Metro, Arts, Boston

‘Sweat’ Explores Capitalism’s Impact on Union Workers

The curtains of Huntington Theatre pull back, and headlights directly beam down on a man’s facial tattoos—one of a swastika and the other an iron cross—as he sits with a parole officer on his side. Sweat, a play written by Lynn Nottage and directed by Kimberly Senior, confronts disillusionment, racism, and the tribulations of the working class from the moment the play begins. Based on on-the-ground interviews by Nottage of Reading, Pa., residents, the 2017 Pulitzer Prize-winning drama takes place in the same location from 2000 to 2008—exploring economic stagnation and insecurity as a result of shrinking blue-collar jobs and deindustrialization. 

The play starts in 2008 with Jason (Shane Kenyon)—a black-eyed man with white power tattoos—unresponsive and ill-tempered toward his parole officer Evan (Maurice Emmanuel Parent). Following his meeting with Jason, Evan speaks with the soft-spoken, religiously devout black man Chris (Brandon G. Green) about his first encounter with Jason since Jason and Chris completed their eight-year prison sentence. Leaving the audience guessing as to what landed the two men in jail, the drama flashes back to 2000 in a local bar. 

The bar reveals itself as a blue-collar hangout full of witty banter, self-assertion, and revelations for those who proudly identify as descendents from a family line of factory workers. The cliché bar set makes the audience feel as if they are intimately eavesdropping on the conversations with Stan (Guy Van Swearingen), a former factory worker who had a bad injury on the assembly line and is now a bartender giving cautionary advice to the regulars who come in.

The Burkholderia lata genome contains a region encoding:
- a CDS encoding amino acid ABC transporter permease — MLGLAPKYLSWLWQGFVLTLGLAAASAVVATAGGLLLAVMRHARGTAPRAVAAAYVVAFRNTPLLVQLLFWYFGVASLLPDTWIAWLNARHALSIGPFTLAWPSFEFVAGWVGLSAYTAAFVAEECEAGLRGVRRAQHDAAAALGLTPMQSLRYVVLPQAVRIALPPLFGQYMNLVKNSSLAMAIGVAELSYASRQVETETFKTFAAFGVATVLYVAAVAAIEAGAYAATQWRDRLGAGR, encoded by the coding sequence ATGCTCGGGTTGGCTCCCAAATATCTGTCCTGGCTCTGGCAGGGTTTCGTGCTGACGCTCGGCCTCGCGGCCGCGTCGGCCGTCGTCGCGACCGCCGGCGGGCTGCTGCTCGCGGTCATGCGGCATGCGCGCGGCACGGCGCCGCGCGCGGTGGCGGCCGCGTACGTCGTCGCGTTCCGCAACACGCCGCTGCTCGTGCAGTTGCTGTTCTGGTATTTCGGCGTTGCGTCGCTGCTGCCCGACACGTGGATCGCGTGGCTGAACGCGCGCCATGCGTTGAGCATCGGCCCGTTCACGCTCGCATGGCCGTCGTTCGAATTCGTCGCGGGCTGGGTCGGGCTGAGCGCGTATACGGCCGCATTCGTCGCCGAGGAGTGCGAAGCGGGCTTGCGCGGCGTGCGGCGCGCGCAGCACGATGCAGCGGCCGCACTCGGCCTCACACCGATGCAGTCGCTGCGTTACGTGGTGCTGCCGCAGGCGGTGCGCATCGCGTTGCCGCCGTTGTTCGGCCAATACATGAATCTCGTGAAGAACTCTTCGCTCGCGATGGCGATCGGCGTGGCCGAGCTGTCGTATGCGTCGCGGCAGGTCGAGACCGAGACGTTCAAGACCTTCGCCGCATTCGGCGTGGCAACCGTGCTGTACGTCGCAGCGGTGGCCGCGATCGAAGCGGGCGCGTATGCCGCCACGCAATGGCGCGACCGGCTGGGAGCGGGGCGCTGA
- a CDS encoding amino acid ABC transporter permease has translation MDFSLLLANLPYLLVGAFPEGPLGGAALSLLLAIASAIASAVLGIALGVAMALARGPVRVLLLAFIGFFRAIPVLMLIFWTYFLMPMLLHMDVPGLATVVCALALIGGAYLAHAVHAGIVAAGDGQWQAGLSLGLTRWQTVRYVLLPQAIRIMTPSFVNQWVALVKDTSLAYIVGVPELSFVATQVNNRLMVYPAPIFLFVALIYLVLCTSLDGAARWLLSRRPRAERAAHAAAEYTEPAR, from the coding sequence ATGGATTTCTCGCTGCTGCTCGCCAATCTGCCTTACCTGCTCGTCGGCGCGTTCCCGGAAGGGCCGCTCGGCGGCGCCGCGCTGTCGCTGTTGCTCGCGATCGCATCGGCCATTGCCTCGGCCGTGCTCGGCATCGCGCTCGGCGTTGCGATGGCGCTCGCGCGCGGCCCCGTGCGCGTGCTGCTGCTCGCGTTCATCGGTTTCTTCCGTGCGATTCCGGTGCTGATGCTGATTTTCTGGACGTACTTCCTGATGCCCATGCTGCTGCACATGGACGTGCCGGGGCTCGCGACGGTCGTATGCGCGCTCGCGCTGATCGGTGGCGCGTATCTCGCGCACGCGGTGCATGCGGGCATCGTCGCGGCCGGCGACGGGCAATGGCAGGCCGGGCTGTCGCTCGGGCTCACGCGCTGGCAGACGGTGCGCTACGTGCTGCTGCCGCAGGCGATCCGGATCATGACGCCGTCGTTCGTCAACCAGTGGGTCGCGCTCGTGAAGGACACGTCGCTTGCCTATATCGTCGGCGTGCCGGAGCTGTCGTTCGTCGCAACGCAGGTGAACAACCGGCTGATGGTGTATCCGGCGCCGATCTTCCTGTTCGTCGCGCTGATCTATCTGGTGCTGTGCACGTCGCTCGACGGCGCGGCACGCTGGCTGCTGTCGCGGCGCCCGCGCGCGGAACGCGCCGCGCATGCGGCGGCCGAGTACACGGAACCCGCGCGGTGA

The play focuses on two customers who have been working at the town’s steel-tubing mill together for more than 20 years: Tracey (Jennifer Regan), a stubborn widow and mother of sullen Jason, and her best friend Cynthia (Tyla Abercrumbie), the mother of the driven Chris and wife to the estranged, self-abused Brucie (Alvin Keith). When they were old enough, the two sons joined their moms in the plant. 

After Cynthia moves on and receives a corporate position as a supervisor at the factory, job insecurity at the mill rises as milling machines move to Mexico. Additionally, the recently dismissed Tracey and Jason target Stan’s Colombian-American assistant, Oscar (Tommy Rivera-Vega), who gets hired for their old job since he is willing to work for less than union wages. When the factory starts letting its workers go unexpectedly, it begins to target immigrants who will accept a lower pay than the white workers. This leads the friends to fight over how race and money impact job availability—especially since some of the wheit workers had working at the factory for decades. 

As the play jumps from day to day in 2000, a variety of news sources overwhelm the audience’s ears: news of the presidential race featuring candidate George W. Bush, the weather forecast, and typically a crime or casualty that took place in Reading. This audio that plays during transitions stirs frenzy and addresses that the passage of time has brought the blindsided factory workers a new set of challenges. 

Based on Nottage’s extensive on-the-ground research in Reading, Sweat invokes conversation of the inhumane impacts of globalization and capitalism on union workers and the intrinsic racist sentiment tied to a displaced, white working class. Through the drama, Nottage capitalizes on her idea that xenophobia stems from economic concerns, such as unemployment, carrying political overtones that apply to and resonate with problems in today’s world. The play successfully delves into the impacts of working in a factory—emotionally, financially, and ideologically—as workers navigate their struggles in the era of the North American Free Trade Agreement. 

Sweat will play at Huntington Theatre Company until March 1.

Featured Image Courtesy of The Huntington/T. Charles Erickson

February 10, 2020